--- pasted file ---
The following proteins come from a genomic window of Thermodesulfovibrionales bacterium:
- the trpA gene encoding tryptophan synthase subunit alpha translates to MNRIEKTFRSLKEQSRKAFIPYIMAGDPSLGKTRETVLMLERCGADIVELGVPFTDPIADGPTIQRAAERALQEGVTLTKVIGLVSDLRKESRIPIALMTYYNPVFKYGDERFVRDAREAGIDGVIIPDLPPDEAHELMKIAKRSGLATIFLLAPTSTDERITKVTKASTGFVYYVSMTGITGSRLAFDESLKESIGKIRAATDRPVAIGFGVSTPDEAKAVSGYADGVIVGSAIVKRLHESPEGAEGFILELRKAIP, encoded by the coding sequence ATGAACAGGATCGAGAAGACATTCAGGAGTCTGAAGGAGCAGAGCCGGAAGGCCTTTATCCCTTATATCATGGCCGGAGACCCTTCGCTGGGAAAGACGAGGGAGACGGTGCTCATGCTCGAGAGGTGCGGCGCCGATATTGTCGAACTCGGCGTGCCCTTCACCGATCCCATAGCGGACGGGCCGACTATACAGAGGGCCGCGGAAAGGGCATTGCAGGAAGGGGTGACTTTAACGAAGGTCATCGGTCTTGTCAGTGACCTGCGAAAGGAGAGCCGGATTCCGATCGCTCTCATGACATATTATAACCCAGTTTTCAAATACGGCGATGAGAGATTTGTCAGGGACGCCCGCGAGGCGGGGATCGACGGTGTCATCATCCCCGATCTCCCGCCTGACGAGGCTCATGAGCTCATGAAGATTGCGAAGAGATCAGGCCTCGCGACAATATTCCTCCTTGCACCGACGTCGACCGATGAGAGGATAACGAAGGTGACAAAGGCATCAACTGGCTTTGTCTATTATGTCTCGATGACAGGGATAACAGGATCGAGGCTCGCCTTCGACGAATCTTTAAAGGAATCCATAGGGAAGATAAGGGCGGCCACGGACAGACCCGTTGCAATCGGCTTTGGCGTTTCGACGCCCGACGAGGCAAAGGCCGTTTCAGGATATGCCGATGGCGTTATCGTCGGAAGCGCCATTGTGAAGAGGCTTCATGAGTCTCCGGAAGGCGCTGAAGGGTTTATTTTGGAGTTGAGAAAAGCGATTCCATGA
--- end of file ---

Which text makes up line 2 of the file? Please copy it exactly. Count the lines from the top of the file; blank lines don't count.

- the trpA gene encoding tryptophan synthase subunit alpha translates to MNRIEKTFRSLKEQSRKAFIPYIMAGDPSLGKTRETVLMLERCGADIVELGVPFTDPIADGPTIQRAAERALQEGVTLTKVIGLVSDLRKESRIPIALMTYYNPVFKYGDERFVRDAREAGIDGVIIPDLPPDEAHELMKIAKRSGLATIFLLAPTSTDERITKVTKASTGFVYYVSMTGITGSRLAFDESLKESIGKIRAATDRPVAIGFGVSTPDEAKAVSGYADGVIVGSAIVKRLHESPEGAEGFILELRKAIP, encoded by the coding sequence ATGAACAGGATCGAGAAGACATTCAGGAGTCTGAAGGAGCAGAGCCGGAAGGCCTTTATCCCTTATATCATGGCCGGAGACCCTTCGCTGGGAAAGACGAGGGAGACGGTGCTCATGCTCGAGAGGTGCGGCGCCGATATTGTCGAACTCGGCGTGCCCTTCACCGATCCCATAGCGGACGGGCCGACTATACAGAGGGCCGCGGAAAGGGCATTGCAGGAAGGGGTGACTTTAACGAAGGTCATCGGTCTTGTCAGTGACCTGCGAAAGGAGAGCCGGATTCCGATCGCTCTCATGACATATTATAACCCAGTTTTCAAATACGGCGATGAGAGATTTGTCAGGGACGCCCGCGAGGCGGGGATCGACGGTGTCATCATCCCCGATCTCCCGCCTGACGAGGCTCATGAGCTCATGAAGATTGCGAAGAGATCAGGCCTCGCGACAATATTCCTCCTTGCACCGACGTCGACCGATGAGAGGATAACGAAGGTGACAAAGGCATCAACTGGCTTTGTCTATTATGTCTCGATGACAGGGATAACAGGATCGAGGCTCGCCTTCGACGAATCTTTAAAGGAATCCATAGGGAAGATAAGGGCGGCCACGGACAGACCCGTTGCAATCGGCTTTGGCGTTTCGACGCCCGACGAGGCAAAGGCCGTTTCAGGATATGCCGATGGCGTTATCGTCGGAAGCGCCATTGTGAAGAGGCTTCATGAGTCTCCGGAAGGCGCTGAAGGGTTTATTTTGGAGTTGAGAAAAGCGATTCCATGA